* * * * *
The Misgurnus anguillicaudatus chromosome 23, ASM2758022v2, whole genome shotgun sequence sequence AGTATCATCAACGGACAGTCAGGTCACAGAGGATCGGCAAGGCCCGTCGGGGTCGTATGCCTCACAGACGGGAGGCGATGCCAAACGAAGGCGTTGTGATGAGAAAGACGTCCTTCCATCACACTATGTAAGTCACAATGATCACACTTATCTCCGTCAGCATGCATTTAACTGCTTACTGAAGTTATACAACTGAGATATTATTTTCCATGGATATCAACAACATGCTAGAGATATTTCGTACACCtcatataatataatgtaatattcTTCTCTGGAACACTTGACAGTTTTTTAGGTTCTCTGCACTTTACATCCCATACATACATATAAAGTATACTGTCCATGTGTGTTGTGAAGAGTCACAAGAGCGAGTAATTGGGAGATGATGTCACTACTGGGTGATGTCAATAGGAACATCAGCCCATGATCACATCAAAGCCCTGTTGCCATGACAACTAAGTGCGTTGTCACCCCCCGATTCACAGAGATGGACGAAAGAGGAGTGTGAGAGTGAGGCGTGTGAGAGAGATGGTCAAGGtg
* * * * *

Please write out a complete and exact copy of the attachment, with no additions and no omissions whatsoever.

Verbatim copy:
The Misgurnus anguillicaudatus chromosome 23, ASM2758022v2, whole genome shotgun sequence sequence AGTATCATCAACGGACAGTCAGGTCACAGAGGATCGGCAAGGCCCGTCGGGGTCGTATGCCTCACAGACGGGAGGCGATGCCAAACGAAGGCGTTGTGATGAGAAAGACGTCCTTCCATCACACTATGTAAGTCACAATGATCACACTTATCTCCGTCAGCATGCATTTAACTGCTTACTGAAGTTATACAACTGAGATATTATTTTCCATGGATATCAACAACATGCTAGAGATATTTCGTACACCtcatataatataatgtaatattcTTCTCTGGAACACTTGACAGTTTTTTAGGTTCTCTGCACTTTACATCCCATACATACATATAAAGTATACTGTCCATGTGTGTTGTGAAGAGTCACAAGAGCGAGTAATTGGGAGATGATGTCACTACTGGGTGATGTCAATAGGAACATCAGCCCATGATCACATCAAAGCCCTGTTGCCATGACAACTAAGTGCGTTGTCACCCCCCGATTCACAGAGATGGACGAAAGAGGAGTGTGAGAGTGAGGCGTGTGAGAGAGATGGTCAAGGtg